The U.S. and Russia have marked completion of the U.S.-Russia HEU Purchase Agreement of 1992. The agreement, which is commonly known as the Megatons to Megawatts Program, was marked this week with the off-loading of the last shipment of low enriched uranium (LEU) at the Port of Baltimore in Baltimore, Maryland, from Russia.
The shipment was the end of the low enriched uranium converted from 500+ metric tons of weapons-origin, highly enriched uranium (HEU) downblended from roughly 20,000 dismantled Russian nuclear warheads. These had been shipped to the U.S. to fuel American nuclear reactors. These, in turn, supplied about 10% of U.S. electricity in the past 15 years.
“The Megatons to Megawatts Program made a substantial contribution both to the elimination of nuclear weapons material and to nuclear energy generation in the United States. Nearly every commercial nuclear reactor in the United States received nuclear fuel under the program,” according to U.S. Energy Secretary Ernest Moniz. “This Agreement serves as an example of what the United States and Russia can achieve when we work together, and we are carrying this success forward into other nonproliferation activities with each other and with our international partners.”
This last shipment also signals the start of a new era of U.S.-Russia cooperation in nonproliferation, science, and nuclear research and development under a handful of initiatives that should progress further through discussions between the United States and Russia this week. Today, Secretary Moniz, Deputy Secretary Daniel Poneman, and State Corporation for Nuclear Energy (Rosatom) Director General Sergey Kirienko held talks in Washington, D.C., about the future of U.S.-Russia collaborative work in the nuclear energy field, including nuclear research and development, commercial aspects of cooperation, nuclear safety, and nonproliferation.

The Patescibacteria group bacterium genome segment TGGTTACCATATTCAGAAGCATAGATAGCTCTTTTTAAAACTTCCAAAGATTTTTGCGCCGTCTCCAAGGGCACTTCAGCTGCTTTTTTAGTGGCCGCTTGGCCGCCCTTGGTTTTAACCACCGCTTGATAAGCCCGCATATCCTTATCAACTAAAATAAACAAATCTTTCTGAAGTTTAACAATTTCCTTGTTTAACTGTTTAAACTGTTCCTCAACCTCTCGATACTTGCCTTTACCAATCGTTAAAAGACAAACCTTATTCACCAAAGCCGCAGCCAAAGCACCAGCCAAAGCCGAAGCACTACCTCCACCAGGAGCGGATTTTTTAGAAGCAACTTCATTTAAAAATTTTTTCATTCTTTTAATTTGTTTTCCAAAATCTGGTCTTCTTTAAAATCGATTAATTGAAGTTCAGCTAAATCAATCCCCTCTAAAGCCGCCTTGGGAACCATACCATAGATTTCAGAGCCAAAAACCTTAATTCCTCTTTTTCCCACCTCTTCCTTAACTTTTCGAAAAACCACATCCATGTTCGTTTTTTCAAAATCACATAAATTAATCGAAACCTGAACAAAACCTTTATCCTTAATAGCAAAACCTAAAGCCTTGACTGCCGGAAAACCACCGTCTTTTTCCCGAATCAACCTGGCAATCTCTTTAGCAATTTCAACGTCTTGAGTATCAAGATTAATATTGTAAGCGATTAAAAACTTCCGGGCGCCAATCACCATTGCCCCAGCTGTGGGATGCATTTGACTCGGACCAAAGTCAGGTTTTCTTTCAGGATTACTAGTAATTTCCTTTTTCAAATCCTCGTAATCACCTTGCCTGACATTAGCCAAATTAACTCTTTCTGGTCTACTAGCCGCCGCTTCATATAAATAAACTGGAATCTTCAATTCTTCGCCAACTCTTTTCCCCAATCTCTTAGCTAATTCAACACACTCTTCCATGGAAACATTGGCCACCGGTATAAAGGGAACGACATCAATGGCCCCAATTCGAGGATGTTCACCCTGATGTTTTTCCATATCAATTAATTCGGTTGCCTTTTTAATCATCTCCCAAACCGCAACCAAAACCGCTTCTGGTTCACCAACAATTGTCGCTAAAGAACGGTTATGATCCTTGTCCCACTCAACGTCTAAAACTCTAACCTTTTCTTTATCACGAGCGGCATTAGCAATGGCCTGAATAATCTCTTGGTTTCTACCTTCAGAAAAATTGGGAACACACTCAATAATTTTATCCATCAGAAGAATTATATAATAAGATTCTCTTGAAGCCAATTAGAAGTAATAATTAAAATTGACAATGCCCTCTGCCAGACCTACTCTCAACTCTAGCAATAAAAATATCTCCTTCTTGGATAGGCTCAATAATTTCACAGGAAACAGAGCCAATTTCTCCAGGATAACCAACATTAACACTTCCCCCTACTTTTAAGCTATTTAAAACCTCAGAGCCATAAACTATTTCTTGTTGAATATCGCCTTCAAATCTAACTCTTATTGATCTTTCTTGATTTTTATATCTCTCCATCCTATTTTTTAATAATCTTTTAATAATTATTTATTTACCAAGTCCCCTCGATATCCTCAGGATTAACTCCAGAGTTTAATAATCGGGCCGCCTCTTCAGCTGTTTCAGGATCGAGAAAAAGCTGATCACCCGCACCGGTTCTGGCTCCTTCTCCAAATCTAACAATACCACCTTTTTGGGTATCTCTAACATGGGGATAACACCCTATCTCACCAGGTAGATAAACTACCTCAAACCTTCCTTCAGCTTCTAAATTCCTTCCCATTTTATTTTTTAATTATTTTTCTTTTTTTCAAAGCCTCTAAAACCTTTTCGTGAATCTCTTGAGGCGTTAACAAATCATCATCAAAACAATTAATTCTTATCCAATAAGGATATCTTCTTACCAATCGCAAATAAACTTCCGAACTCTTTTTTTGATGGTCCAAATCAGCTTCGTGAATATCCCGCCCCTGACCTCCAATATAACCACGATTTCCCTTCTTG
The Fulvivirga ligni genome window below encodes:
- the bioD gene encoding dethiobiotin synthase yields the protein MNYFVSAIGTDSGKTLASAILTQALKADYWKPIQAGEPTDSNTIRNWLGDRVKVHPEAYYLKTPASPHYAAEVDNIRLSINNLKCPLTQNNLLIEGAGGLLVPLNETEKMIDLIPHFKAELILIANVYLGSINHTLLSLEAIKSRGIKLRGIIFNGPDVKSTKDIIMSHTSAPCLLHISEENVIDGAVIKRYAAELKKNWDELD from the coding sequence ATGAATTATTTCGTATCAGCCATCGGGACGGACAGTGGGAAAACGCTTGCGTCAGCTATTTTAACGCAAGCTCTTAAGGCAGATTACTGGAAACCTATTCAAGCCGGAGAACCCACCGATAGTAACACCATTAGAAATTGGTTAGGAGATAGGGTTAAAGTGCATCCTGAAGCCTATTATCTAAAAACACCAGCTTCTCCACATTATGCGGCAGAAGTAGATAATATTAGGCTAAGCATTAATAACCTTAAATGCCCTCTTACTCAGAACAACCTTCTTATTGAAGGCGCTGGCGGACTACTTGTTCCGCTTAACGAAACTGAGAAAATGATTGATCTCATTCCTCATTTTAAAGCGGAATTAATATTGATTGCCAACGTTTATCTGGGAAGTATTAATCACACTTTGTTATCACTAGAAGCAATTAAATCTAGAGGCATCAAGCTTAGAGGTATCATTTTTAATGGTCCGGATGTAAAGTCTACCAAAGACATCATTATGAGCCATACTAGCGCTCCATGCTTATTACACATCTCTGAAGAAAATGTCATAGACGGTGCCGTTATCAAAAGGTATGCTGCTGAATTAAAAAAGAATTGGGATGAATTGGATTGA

The Department’s National Nuclear Security Administration’s HEU Transparency Program monitored the Russian HEU-to-LEU conversion process to provide confidence that all LEU delivered to the United States under the Agreement was derived from Russian HEU of weapons origin. Similarly, Russian monitoring rights verify the peaceful use of the material once it arrives in the United States. The United States concluded transparency monitoring in Russia at the end of October. As the respective U.S. and Russian executive agents, the United States Enrichment Corporation and Techsnabexport (“Tenex”) managed all commercial aspects and logistics of the uranium deliveries and shipments.
The last four cylinders of LEU arrived at the Port of Baltimore and left for the port for Paducah, Kentucky. From the Paducah Gaseous Diffusion Plant, the uranium will go to U.S. nuclear fuel fabrication facilities, turned into fuel rods, and shipped to commercial customers for use in U.S. nuclear power reactors.